SRMC is world-renowned for our mix of integrative programs for both new and experienced students from diverse backgrounds. Spirit Rock’s programs are designed to foster personal experiences of freedom for anyone with a willingness to develop his or her own practice. Programs include residential retreats, Dharma-study classes, daylong retreats, advanced practitioner programs, and teacher training. Our programs are grounded in the essence of the Buddha’s teachings in the Pali discourses.
Q: What is Spirit Rock’s vision for its Community and Campus?
A: From the first days of Spirit Rock’s planning, we envisioned serving a growing community and we planned permanent structures accordingly. As Buddhism grows in America and takes root in Western culture, more and more people are seeking meditation training and access to the teachings of the Buddha. People are drawn to Spirit Rock because of the quality of our teachers and the diversity of our programs as well as its beauty, all conducive for practice.
In order to meet the needs of our growing community Spirit Rock must move forward and finish the long-term plans for the retreat center so we can continue to offer retreat experiences as well as many programs that integrate the Dharma into our modern secular lives.
Q: What is happening at Spirit Rock?
A: Nearly 25 years have passed since a generous donation allowed our founders to purchase the 412 acres that we now occupy. This amazing parcel of land was acquired from the Nature Conservancy, who used the proceeds to preserve rainforests in the Amazon basin. When we first opened the center, we held day-long retreats in a large tent containing 200 red chairs donated by a Chinese restaurant in Santa Cruz. Our Monday night meetings were held at the Fairfax Community Church, but soon these were overflowing. We decided to rent some trailers so we could begin serving our growing community on the land. The trailer on the left of the meadow was originally our caretaker and one additional employee lived until around 1996, when it was converted to offices. The trailer on the right contained the Spirit Rock offices. Seven trailers were put together to create the existing Community Meditation Hall, about 3,000 square feet in total. It is now time to replace these old temporary structures with new more efficient permanent facilities.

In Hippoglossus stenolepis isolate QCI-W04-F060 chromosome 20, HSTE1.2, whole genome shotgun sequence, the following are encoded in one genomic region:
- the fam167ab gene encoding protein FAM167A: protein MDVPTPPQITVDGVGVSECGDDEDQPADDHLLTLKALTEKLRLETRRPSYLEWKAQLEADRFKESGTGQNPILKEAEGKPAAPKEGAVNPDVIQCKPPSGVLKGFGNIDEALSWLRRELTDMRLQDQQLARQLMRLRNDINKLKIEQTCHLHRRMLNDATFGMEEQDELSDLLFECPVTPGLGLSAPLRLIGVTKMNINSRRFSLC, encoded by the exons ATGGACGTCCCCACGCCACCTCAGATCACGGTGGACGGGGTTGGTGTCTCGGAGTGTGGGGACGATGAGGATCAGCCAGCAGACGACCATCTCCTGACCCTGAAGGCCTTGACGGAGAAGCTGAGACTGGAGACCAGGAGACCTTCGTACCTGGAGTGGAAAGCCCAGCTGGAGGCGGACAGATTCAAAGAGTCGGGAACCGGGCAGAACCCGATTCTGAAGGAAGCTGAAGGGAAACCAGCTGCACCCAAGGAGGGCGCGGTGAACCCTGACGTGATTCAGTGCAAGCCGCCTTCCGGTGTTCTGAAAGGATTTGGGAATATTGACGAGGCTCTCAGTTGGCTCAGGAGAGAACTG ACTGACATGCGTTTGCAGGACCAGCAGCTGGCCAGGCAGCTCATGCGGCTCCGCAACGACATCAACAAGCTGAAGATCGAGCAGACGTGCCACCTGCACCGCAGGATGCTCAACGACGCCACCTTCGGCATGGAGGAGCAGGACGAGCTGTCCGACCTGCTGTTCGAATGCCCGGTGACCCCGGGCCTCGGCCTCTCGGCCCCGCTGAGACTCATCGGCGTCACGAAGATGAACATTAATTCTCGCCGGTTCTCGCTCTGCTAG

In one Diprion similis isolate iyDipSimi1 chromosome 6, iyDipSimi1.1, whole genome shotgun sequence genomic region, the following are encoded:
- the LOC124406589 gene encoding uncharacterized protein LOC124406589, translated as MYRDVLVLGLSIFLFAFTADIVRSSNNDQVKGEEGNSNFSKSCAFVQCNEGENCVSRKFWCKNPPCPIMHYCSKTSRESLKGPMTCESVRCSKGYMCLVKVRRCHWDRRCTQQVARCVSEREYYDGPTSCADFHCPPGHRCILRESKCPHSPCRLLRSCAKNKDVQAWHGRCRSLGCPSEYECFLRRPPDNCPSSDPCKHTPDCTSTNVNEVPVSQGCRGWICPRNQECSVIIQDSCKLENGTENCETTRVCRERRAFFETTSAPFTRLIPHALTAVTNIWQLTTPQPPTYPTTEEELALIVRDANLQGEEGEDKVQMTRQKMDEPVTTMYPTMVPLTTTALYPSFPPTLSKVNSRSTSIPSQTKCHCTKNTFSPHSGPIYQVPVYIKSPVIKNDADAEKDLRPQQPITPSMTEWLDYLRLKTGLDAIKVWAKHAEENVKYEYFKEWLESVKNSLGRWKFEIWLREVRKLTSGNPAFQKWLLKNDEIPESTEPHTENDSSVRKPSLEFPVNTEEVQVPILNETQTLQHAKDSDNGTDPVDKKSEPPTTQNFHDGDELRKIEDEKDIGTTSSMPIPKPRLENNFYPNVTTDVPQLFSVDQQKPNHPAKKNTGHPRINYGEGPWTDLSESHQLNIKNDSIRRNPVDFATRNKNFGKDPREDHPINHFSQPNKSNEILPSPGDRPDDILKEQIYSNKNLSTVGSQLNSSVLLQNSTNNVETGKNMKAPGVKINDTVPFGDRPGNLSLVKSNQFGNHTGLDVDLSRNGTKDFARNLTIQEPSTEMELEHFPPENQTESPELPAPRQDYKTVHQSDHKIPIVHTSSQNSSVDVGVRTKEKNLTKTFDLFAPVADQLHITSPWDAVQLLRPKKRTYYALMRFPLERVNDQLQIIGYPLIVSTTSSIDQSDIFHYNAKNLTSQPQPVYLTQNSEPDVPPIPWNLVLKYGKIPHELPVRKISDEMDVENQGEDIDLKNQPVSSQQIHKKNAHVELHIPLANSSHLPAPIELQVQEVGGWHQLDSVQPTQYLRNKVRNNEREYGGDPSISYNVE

Q: Why is Spirit Rock undertaking a building campaign?
A: The temporary trailers in the meadow have been used as our lower community meditation hall and offices for our administrative and programs staff since 1991. Now they are well past their intended lifespan and are in a state of decay requiring constant repairs. We also have a critical shortage of office spaces, meeting rooms and community spaces. Staff is working in less than optimal conditions while the demand for more programs is increasing. The next phase of construction will provide new facilities and community spaces that will greatly improve the overall infrastructure for efficient day-to-day operations while providing much needed spaces for our programs.